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Robert Kerr (writer)
This eBook from the Gutenberg Project consists of approximately 661 pages of information about A General History and Collection of Voyages and Travels, Volume 17.
silver tube, at the end of which there is a round strainer, to prevent the herb getting through.  And here it is reckoned a piece of politeness for the lady to suck the tube two or three times first, and then give it the stranger to drink without wiping it.  They eat every thing so highly seasoned with red pepper, that those who are not used to it, upon the first mouthful would imagine their throats on fire for an hour afterwards; and it is a common custom here, though you have the greatest plenty at your own table, to have two or three Mulatto girls come in at the time you dine, bringing, in a little silver plate, some of these high-seasoned ragouts, with a compliment from Donna such-a-one, who desires you will eat a little bit of what she has sent you, which must be done before her Mulatto’s face, or it would be deemed a great affront.  Had this been the fashion at Chiloe, we should never have offended; but sometimes here we could have wished this ceremony omitted.

The president never asked any of us a second time to his table.  He expected us once a fortnight to be at his levee, which we never failed, and he always received us very politely.  He was a man of a very amiable character, and much respected by every body in Chili, and some time after we left that country was appointed viceroy of Peru.

CHAPTER IX.

Account of the Bull Feasts and other Amusements.—­Occurrences during nearly two Years Residence.—­In December, 1744, we embark for Europe in the Lys French Frigate.—­The Vessel leaky.—­Dangerous Voyage.—­Narrow Escape from English Cruizers.—­Arrival in England.—­Conclusion.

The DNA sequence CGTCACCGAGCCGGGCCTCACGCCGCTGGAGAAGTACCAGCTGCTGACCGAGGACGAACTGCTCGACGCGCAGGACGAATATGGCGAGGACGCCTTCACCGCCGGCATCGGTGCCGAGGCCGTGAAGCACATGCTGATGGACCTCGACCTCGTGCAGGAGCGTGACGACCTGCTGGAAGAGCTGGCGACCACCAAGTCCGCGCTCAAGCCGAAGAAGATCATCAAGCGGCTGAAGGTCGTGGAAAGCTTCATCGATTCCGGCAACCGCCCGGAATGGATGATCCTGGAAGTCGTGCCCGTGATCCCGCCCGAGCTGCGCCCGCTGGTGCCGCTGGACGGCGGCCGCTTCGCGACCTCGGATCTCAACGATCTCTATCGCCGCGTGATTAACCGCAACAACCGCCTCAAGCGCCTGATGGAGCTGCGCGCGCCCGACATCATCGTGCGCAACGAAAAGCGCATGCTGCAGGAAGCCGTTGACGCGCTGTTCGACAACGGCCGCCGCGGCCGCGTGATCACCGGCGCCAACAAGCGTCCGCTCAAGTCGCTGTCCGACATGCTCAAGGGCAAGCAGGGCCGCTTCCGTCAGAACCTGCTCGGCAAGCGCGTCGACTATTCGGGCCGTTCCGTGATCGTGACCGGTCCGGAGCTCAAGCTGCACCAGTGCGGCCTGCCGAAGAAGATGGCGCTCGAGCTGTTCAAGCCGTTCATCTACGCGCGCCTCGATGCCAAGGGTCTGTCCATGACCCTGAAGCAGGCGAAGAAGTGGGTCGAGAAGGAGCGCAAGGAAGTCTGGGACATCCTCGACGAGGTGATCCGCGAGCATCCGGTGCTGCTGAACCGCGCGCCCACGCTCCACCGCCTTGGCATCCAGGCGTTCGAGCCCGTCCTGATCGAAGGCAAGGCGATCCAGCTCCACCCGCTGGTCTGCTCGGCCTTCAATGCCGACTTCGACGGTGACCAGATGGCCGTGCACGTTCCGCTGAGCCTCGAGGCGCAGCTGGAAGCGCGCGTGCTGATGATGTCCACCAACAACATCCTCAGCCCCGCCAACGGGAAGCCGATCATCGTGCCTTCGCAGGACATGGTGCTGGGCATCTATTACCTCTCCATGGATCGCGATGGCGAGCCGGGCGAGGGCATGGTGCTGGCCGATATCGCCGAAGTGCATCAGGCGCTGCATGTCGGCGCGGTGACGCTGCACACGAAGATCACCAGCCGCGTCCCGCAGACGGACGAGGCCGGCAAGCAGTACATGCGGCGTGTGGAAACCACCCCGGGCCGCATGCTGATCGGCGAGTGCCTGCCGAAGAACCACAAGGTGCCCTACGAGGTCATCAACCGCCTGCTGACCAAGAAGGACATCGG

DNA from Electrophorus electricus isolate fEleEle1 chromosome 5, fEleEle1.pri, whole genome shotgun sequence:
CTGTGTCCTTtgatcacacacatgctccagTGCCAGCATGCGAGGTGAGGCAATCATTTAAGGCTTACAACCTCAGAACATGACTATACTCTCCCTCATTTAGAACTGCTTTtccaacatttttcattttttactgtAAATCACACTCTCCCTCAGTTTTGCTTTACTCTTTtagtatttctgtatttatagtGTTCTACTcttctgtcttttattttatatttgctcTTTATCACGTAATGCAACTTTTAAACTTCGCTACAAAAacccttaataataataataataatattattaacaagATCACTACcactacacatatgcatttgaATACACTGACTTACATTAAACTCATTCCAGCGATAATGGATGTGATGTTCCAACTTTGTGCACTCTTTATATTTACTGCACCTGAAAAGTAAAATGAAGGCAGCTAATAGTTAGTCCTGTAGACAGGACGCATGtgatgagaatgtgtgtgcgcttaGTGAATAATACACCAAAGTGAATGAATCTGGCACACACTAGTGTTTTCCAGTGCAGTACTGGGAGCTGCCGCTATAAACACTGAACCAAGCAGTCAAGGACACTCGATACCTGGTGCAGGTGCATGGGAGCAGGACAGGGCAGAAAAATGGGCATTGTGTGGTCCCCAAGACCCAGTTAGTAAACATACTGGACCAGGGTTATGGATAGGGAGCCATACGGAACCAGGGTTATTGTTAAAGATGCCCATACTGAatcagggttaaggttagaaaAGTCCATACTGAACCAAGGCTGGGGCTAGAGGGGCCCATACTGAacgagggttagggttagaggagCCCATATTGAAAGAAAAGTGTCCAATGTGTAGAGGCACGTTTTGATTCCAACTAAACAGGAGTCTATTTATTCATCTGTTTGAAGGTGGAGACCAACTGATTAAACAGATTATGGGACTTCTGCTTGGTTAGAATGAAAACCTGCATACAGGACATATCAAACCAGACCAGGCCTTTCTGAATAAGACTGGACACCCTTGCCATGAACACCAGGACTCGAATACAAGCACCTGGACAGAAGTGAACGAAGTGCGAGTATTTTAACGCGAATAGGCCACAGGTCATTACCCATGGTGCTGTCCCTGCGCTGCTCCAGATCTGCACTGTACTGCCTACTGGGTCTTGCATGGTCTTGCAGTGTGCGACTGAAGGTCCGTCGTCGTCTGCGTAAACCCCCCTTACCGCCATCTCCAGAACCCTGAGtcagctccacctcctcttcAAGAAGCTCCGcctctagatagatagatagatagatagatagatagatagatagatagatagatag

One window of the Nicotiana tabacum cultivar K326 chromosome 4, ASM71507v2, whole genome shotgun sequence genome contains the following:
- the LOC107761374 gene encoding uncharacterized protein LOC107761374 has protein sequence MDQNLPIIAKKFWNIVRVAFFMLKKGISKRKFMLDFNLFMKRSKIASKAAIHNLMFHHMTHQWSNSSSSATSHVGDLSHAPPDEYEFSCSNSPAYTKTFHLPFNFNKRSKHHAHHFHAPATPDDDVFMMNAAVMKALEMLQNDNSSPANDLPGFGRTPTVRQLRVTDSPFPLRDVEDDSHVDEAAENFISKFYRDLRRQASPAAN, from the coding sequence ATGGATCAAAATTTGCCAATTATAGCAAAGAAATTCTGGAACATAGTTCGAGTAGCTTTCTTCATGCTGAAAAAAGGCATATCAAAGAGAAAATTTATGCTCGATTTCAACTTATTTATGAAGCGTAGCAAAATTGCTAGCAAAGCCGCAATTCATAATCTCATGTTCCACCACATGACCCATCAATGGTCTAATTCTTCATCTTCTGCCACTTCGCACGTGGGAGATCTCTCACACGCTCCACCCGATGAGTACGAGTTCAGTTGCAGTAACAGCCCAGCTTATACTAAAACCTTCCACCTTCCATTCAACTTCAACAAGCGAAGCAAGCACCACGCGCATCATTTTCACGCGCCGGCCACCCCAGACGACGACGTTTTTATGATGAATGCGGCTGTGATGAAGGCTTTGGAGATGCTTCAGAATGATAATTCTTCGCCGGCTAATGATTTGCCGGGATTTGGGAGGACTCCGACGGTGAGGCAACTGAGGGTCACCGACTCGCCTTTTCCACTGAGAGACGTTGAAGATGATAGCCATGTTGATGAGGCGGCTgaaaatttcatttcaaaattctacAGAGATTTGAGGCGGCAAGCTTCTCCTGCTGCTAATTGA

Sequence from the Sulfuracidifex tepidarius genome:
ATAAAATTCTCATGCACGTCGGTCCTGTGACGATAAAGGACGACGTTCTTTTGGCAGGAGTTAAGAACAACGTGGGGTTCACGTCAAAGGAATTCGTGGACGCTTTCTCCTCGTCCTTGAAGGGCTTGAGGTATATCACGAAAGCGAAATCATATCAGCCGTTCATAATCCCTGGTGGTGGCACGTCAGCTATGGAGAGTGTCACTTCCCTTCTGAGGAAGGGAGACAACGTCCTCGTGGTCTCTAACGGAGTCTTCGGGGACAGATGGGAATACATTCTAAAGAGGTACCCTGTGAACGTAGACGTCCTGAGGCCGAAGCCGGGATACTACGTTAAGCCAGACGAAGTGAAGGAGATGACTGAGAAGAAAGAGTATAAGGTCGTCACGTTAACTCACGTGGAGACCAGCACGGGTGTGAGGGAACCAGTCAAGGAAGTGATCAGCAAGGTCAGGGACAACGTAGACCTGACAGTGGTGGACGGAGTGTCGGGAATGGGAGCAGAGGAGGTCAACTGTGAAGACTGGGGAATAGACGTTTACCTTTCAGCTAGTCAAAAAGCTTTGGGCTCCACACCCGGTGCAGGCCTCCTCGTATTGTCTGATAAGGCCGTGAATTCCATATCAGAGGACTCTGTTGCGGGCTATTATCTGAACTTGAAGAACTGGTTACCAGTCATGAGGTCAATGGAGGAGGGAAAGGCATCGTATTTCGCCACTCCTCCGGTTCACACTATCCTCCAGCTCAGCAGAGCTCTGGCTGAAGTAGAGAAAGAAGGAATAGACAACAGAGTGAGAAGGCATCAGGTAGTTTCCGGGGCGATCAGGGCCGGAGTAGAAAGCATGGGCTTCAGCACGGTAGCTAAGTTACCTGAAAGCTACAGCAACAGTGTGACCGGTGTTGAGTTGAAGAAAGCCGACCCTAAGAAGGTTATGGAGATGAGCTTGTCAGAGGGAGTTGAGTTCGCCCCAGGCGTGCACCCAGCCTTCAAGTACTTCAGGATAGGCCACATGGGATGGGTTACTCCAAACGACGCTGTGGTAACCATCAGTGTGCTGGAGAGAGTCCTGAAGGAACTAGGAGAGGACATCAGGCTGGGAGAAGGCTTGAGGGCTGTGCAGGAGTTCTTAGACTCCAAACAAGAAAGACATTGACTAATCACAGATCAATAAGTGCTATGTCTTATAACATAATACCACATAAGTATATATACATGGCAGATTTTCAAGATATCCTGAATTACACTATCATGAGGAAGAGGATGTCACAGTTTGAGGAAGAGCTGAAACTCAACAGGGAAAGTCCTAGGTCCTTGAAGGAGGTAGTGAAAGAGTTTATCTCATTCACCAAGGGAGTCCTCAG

We had leave, whenever we asked it, to make an excursion into the country for ten or twelve days at a time, which we did sometimes to a very pleasant spot belonging to Don Joseph Dunose, a French gentleman, and a very sensible well-bred man, who had married a very agreeable lady at St Jago, with a good fortune.  We also sometimes had invitations from the Spaniards to their country houses.  We had a numerous acquaintance in the city, and in general received many civilities from the inhabitants.  There are a great many people of fashion, and very good families from Old Spain settled here.  A lady lived next door to us, whose name was Donna Francisca Giron; and as my name sounded something like it, she would have it that we were parientes.  She had a daughter, a very fine young woman, who both played and sung remarkably well:  she was reckoned the finest voice in St Jago.  They saw a great deal of company, and we were welcome to her house whenever we pleased.  We were a long time in this country, but we passed it very agreeably.  The president alone goes with four horses to his coach; but the common vehicle here is a calash, or kind of vis-a-vis, drawn by one mule only.

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